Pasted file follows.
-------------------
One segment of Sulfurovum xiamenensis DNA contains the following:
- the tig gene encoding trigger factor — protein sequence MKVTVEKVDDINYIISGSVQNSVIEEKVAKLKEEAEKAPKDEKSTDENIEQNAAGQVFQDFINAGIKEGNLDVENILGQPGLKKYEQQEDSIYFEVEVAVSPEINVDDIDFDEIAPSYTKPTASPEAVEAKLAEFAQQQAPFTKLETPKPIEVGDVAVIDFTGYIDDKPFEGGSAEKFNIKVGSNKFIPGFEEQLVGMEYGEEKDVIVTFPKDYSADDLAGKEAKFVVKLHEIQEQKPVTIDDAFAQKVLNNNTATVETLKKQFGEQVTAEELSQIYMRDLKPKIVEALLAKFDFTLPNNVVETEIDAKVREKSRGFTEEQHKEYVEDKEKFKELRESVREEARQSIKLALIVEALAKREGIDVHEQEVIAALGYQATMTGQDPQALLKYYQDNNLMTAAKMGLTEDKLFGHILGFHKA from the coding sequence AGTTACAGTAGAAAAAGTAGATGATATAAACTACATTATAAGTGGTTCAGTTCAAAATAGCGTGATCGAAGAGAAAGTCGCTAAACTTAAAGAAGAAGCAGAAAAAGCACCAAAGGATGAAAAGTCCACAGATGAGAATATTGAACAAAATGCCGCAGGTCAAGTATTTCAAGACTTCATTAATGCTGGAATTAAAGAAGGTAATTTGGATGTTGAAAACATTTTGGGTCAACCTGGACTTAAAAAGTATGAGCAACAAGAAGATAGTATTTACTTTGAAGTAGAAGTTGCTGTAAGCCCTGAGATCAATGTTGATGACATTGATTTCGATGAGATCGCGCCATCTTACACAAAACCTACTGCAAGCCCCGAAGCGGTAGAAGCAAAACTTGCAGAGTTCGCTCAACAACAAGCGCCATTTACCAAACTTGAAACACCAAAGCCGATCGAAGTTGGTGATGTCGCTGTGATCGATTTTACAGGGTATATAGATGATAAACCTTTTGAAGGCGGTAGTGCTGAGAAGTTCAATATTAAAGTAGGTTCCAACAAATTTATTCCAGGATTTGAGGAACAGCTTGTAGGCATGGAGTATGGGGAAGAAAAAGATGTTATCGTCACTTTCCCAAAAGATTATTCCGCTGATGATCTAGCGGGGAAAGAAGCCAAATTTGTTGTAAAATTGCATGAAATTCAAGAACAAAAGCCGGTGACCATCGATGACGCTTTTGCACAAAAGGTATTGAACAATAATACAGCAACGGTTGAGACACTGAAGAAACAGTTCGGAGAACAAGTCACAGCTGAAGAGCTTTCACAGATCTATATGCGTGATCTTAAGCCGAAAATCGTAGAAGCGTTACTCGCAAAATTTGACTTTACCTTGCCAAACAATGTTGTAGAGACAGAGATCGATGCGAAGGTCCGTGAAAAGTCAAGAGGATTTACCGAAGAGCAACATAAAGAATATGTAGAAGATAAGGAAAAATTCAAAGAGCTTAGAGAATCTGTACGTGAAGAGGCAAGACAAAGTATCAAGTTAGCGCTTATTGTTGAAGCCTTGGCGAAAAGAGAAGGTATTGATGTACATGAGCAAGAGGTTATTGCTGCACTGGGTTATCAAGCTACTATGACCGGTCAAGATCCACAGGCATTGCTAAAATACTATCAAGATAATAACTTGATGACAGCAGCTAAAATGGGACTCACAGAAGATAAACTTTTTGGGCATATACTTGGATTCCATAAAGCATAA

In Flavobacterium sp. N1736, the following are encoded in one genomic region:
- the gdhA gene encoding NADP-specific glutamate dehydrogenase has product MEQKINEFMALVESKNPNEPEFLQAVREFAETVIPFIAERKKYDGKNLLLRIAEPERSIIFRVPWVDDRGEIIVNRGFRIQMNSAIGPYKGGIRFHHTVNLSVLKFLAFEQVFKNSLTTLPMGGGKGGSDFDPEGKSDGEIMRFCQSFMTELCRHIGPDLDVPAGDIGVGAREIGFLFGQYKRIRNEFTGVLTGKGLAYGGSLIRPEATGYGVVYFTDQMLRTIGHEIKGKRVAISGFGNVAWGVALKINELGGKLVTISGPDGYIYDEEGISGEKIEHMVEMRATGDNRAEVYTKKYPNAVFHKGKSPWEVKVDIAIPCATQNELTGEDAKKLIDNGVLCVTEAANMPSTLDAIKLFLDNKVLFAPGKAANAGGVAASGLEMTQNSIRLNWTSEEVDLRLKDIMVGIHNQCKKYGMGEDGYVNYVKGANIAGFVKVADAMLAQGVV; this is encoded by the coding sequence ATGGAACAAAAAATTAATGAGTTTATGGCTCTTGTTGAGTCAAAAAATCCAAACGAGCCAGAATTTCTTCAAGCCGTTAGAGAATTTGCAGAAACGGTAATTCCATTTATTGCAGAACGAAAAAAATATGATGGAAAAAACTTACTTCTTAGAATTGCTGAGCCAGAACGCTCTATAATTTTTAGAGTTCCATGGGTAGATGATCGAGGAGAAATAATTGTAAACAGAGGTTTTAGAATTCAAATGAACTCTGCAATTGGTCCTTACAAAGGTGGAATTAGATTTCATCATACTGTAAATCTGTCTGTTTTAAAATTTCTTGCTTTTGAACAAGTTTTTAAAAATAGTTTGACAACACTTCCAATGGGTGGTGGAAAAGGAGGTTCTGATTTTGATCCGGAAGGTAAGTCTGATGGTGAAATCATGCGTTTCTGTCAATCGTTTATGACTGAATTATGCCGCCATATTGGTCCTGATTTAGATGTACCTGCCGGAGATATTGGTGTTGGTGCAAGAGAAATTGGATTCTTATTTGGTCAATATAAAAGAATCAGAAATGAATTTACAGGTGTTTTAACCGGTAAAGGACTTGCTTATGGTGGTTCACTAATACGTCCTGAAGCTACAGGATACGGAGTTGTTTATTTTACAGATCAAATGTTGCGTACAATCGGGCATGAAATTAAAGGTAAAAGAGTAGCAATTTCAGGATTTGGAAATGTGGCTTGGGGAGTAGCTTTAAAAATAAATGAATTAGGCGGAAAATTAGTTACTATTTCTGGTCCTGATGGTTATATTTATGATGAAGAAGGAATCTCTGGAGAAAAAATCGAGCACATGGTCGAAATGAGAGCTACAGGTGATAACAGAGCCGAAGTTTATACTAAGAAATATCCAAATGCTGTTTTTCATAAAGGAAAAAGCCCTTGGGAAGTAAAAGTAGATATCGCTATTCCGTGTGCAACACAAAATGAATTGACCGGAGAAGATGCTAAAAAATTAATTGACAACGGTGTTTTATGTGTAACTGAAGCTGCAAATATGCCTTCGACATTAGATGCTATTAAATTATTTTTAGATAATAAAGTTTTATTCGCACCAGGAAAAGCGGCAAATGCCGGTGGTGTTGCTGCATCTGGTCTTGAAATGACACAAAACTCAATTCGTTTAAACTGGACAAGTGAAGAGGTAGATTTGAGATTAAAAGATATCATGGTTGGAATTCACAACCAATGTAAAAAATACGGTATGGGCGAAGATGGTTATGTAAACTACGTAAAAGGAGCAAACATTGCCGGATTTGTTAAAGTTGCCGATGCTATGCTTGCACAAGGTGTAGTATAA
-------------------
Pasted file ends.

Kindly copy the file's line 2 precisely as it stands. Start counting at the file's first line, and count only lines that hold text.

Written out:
- the tig gene encoding trigger factor — protein sequence MKVTVEKVDDINYIISGSVQNSVIEEKVAKLKEEAEKAPKDEKSTDENIEQNAAGQVFQDFINAGIKEGNLDVENILGQPGLKKYEQQEDSIYFEVEVAVSPEINVDDIDFDEIAPSYTKPTASPEAVEAKLAEFAQQQAPFTKLETPKPIEVGDVAVIDFTGYIDDKPFEGGSAEKFNIKVGSNKFIPGFEEQLVGMEYGEEKDVIVTFPKDYSADDLAGKEAKFVVKLHEIQEQKPVTIDDAFAQKVLNNNTATVETLKKQFGEQVTAEELSQIYMRDLKPKIVEALLAKFDFTLPNNVVETEIDAKVREKSRGFTEEQHKEYVEDKEKFKELRESVREEARQSIKLALIVEALAKREGIDVHEQEVIAALGYQATMTGQDPQALLKYYQDNNLMTAAKMGLTEDKLFGHILGFHKA from the coding sequence AGTTACAGTAGAAAAAGTAGATGATATAAACTACATTATAAGTGGTTCAGTTCAAAATAGCGTGATCGAAGAGAAAGTCGCTAAACTTAAAGAAGAAGCAGAAAAAGCACCAAAGGATGAAAAGTCCACAGATGAGAATATTGAACAAAATGCCGCAGGTCAAGTATTTCAAGACTTCATTAATGCTGGAATTAAAGAAGGTAATTTGGATGTTGAAAACATTTTGGGTCAACCTGGACTTAAAAAGTATGAGCAACAAGAAGATAGTATTTACTTTGAAGTAGAAGTTGCTGTAAGCCCTGAGATCAATGTTGATGACATTGATTTCGATGAGATCGCGCCATCTTACACAAAACCTACTGCAAGCCCCGAAGCGGTAGAAGCAAAACTTGCAGAGTTCGCTCAACAACAAGCGCCATTTACCAAACTTGAAACACCAAAGCCGATCGAAGTTGGTGATGTCGCTGTGATCGATTTTACAGGGTATATAGATGATAAACCTTTTGAAGGCGGTAGTGCTGAGAAGTTCAATATTAAAGTAGGTTCCAACAAATTTATTCCAGGATTTGAGGAACAGCTTGTAGGCATGGAGTATGGGGAAGAAAAAGATGTTATCGTCACTTTCCCAAAAGATTATTCCGCTGATGATCTAGCGGGGAAAGAAGCCAAATTTGTTGTAAAATTGCATGAAATTCAAGAACAAAAGCCGGTGACCATCGATGACGCTTTTGCACAAAAGGTATTGAACAATAATACAGCAACGGTTGAGACACTGAAGAAACAGTTCGGAGAACAAGTCACAGCTGAAGAGCTTTCACAGATCTATATGCGTGATCTTAAGCCGAAAATCGTAGAAGCGTTACTCGCAAAATTTGACTTTACCTTGCCAAACAATGTTGTAGAGACAGAGATCGATGCGAAGGTCCGTGAAAAGTCAAGAGGATTTACCGAAGAGCAACATAAAGAATATGTAGAAGATAAGGAAAAATTCAAAGAGCTTAGAGAATCTGTACGTGAAGAGGCAAGACAAAGTATCAAGTTAGCGCTTATTGTTGAAGCCTTGGCGAAAAGAGAAGGTATTGATGTACATGAGCAAGAGGTTATTGCTGCACTGGGTTATCAAGCTACTATGACCGGTCAAGATCCACAGGCATTGCTAAAATACTATCAAGATAATAACTTGATGACAGCAGCTAAAATGGGACTCACAGAAGATAAACTTTTTGGGCATATACTTGGATTCCATAAAGCATAA